In The Lord of the Rings there is a repetition of the scene inside Mount Doom - between Elrond and Isildur in the first instance, and between Sam and Frodo in the second instance. Part of the power of the repetition comes in our desire for all the adventures to have changed things and made the situation different, so that Frodo won't fall into the same trap - and yet he does.
In a situation where two scenes are noticeably the same, readers will conclude that any differences they can find will be seriously significant to the story.
Now let's talk about when it's important to make every scene different.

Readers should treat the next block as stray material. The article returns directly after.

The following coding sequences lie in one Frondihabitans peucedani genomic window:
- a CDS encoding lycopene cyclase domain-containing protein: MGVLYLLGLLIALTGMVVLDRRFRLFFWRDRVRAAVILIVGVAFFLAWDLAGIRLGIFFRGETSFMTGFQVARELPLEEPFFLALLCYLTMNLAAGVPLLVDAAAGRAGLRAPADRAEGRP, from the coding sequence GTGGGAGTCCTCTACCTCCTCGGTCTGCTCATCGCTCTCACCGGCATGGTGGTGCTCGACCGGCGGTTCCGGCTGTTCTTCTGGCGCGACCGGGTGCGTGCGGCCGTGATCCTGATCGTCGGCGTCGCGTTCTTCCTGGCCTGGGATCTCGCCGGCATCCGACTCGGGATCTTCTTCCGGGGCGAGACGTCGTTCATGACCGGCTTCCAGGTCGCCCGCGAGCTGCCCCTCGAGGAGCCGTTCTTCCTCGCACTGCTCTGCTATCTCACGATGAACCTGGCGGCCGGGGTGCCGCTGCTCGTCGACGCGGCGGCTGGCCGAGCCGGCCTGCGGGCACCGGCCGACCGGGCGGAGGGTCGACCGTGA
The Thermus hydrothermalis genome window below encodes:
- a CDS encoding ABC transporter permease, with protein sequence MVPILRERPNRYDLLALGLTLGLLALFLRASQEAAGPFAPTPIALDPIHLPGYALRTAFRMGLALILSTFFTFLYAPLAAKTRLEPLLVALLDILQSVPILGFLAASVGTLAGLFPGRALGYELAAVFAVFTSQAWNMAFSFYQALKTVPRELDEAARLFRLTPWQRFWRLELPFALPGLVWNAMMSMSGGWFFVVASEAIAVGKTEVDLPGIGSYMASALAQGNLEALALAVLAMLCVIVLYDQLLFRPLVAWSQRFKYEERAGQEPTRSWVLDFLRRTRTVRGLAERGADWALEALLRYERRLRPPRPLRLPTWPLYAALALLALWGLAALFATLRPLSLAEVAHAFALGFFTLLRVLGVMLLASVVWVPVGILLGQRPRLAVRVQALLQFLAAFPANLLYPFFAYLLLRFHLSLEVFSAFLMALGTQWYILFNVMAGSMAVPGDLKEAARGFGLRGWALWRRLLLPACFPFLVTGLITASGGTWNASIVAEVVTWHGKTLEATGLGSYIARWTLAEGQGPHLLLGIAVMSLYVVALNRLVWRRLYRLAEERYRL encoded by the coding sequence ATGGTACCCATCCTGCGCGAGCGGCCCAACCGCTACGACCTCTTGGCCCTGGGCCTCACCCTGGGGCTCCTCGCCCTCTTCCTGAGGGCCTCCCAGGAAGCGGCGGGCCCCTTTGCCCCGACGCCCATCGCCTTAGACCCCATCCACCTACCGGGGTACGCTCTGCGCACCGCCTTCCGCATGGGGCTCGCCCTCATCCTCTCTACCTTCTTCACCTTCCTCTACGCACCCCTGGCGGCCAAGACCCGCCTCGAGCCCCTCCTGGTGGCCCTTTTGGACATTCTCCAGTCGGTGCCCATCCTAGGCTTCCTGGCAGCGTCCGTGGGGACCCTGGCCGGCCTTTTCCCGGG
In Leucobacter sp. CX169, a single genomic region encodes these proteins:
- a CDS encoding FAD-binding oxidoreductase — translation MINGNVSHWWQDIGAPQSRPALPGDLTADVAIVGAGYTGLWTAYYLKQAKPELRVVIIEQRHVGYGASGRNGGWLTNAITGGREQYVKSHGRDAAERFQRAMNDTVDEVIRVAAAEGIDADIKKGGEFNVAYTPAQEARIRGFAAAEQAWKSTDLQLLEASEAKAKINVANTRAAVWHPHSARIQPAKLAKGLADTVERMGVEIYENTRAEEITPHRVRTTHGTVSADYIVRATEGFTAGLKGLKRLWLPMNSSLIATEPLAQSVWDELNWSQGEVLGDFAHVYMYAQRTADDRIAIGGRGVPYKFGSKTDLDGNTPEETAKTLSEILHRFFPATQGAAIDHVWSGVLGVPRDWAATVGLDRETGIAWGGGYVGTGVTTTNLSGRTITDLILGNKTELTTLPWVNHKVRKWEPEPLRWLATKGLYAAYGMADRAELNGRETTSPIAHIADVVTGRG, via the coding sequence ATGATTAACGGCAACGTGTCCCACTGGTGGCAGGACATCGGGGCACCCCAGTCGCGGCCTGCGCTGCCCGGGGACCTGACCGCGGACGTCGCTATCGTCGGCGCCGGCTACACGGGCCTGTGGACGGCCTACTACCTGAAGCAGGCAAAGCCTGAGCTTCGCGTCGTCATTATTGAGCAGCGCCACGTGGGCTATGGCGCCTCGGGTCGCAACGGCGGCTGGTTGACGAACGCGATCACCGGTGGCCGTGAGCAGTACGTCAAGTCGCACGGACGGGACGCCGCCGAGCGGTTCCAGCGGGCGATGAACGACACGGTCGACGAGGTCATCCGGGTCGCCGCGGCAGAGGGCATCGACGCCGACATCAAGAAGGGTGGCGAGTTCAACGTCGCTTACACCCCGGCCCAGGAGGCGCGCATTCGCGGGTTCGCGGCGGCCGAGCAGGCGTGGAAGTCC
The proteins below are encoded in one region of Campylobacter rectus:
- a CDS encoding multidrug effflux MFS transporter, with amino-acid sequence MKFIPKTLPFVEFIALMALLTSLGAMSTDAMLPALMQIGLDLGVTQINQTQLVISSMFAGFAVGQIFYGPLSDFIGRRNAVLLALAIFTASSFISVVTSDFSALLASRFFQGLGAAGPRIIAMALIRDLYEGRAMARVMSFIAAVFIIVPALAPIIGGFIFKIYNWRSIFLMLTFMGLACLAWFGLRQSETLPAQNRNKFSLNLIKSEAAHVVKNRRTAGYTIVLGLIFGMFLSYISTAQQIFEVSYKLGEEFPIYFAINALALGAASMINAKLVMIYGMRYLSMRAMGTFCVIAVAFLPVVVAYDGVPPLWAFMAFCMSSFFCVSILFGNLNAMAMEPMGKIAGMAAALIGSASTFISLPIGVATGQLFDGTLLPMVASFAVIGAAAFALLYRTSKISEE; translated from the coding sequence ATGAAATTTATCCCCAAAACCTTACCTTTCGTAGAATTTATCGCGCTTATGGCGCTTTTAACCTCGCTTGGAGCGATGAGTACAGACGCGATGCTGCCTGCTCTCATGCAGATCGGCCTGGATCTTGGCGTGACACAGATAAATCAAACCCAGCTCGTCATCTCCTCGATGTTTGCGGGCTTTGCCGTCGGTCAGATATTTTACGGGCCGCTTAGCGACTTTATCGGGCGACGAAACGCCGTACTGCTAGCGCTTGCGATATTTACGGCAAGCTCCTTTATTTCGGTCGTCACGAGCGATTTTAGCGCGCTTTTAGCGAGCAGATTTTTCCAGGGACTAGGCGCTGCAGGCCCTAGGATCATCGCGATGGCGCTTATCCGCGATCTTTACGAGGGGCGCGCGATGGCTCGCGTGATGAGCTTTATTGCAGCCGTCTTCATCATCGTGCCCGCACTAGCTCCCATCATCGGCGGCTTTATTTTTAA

Take my recently completed novel as an example. I have a society going where the nobles get messages via servants, and in which the sending of messages is quite common and sometimes quite important. Naturally, this means I have a lot of scenes where servants are delivering messages. The danger here is that there would be too much similarity between the scenes of message delivery - causing people to invest significance in differences between the scenes that really have no particular import. Then of course as we go on and there are more instances of message delivery, it could get extremely repetitive.